Like Twitter and Facebook, Pinterest is a social media concept that’s compelling by nature and has quickly taken the social community by storm. And it’s easy to see why.
Pinterest is a concept of “pinning” your favorite interesting photos found across the internet, to a virtual bulletin board, complete with categories and descriptions for content. In essence it is a virtual visual collection much like a wish list, or even a dream or vision board. Only you can have several boards all hosted on Pinterest.
Have an interest in Dr. Who like I do? You can create a board there to pin your favorite photos of Daleks and actors, the electronic screwdriver you want for Christmas and even the Tardis Kindle Cover I pinned and later received for Valentine’s Day (my hubby is the best!). And the cool thing? When you pin, Pinterest links that photo “pin” directly to the site you pin from. From there your friends and followers can also “re-pin” the photo to their boards, link intact. It’s a great visual way to share with others. A lot of words aren’t necessary when a picture paints a thousand words.
Btw, you can view my Pinterest boards here. I’m slow to adding to my pins and follows, as I try to do so with purpose. Ever since reading Forbes’ article about the potential costs caused by digital hoarding, I’ve looked at collecting a whole new way. But that’s another story for another time.
As it is with most social things, I first heard about Pinterest from a friend. I wasn’t sure what to think of it at first, but I’m pretty darn sure now that there can be some marketing aspects to it. And only a week ago, The Wall Street Journal seems to agree. I finally joined because I kept seeing referral hits on my blog from Pinterest and I’m pretty sure at least one pattern sale this month originated from that direction as well. I’ve also found it’s a great way to find more things in genres I love, like Dr. Who, Steam Punk, etc.. The kind of things that pretty much it takes one to pass it on to find, but Googling might not discover. And it seems more efficient than StumbleUpon. Being very visual in nature, the platform is perfect for collecting visual experiences that only a photo can describe. I am sent photos over the internet nearly every day in one inspirational Power Point presentation or another means. I’d far rather be tagged on Pinterest and know where the photo came from.
What About Copyright Issues?
Along with the pioneering spirit of Pinterest’s visual landscape, though, copyright controversy has also been in the air. There have been complaints from image owners who don’t want their images being pinned and don’t know how to stop the frenzy. Many Etsy sellers are included in this lot. Unfortunately, some sellers have even found their for-sale items pinned to boards with descriptions like, “$60 is too much! I want to figure out how to copy this.” Not to mention the on-going concerns many photographers have.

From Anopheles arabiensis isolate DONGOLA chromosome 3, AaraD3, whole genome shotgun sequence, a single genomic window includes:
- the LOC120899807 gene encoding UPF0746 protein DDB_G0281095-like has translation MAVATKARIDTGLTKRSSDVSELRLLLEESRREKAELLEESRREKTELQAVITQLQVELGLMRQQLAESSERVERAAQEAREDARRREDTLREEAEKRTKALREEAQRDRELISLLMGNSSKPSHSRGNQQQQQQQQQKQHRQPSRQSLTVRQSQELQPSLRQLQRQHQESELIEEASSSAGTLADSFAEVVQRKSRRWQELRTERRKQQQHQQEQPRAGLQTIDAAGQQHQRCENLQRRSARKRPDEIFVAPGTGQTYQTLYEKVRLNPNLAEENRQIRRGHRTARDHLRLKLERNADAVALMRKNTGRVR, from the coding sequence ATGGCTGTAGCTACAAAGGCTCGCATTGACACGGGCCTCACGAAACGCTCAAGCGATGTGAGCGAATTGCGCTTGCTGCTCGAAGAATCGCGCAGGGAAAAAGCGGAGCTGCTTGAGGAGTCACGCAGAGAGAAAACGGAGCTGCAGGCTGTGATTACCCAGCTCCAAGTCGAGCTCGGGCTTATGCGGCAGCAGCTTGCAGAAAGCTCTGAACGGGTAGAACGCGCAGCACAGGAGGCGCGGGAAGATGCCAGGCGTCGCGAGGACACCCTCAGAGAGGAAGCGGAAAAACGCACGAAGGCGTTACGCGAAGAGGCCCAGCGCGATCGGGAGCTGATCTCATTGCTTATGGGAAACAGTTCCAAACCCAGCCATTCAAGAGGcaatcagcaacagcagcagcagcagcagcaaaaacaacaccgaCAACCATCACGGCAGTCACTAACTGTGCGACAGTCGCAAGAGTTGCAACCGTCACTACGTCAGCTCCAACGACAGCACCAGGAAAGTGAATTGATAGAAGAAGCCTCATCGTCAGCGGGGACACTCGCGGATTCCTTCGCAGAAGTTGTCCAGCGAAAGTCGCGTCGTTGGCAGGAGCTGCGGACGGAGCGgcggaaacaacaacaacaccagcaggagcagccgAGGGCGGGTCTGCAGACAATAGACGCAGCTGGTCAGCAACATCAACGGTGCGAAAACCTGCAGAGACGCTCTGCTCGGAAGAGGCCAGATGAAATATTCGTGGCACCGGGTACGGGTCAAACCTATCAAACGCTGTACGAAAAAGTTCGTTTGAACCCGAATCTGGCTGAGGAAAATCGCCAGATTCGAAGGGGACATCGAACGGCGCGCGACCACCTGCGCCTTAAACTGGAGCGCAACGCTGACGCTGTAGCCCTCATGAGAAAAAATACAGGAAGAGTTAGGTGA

It’s disconcerting to go through. Sellers are trying to make an extra income. Some Etsy folks are there because they lost jobs, or need a second income. Some are there because they were die-hard makers to begin with. I know we can totally appreciate their plight. No one likes to feel victimized. Everyone desires respect and professional courtesy. No one wants to lose money or have their ideas swiped. And it’s a bit of a poor show for someone to pin a seller’s item with a blatant stated intention of copying.
To add fuel to the gathering flames, just last Friday, Galen Moore wrote his article “How Your Business Could Get Sued Using Pinterest” for the Boston Business Journal. In it he explains a little known clause in Pinterest’s user agreement that gives them the right to actually sell any image uploaded to their service. A clause many people probably never noticed. I didn’t. And we could be liable for it. Eek! Really?
Also on the same day came Kevin Lincoln’s article “Pinterest Might Be Enabling Massive Copyright Theft” for Business Insider. In that article Kevin interviews a media law attorney, Itai Maytal, on the matter. Along with the varying answers both grey and pointed, Mr. Maytal points out that the recent copyright concerns are likely to be an issue for Tumblr as well.
Concerns Are Being Heard
There does seem to be some action being taken for folks who don’t want their items to be pinned. Not unlike how photos on Flickr can be protected and how photos on Google image search can be removed.
And Pinterest is no exception. They even wrote a blog article this week on the copyright subject. Seems they’re listening and they’ve created a code you can put on your website to disable pinning. Owners can also file copyright infringement complaints directly with Pinterest to have pins taken down. You can fill out that form here.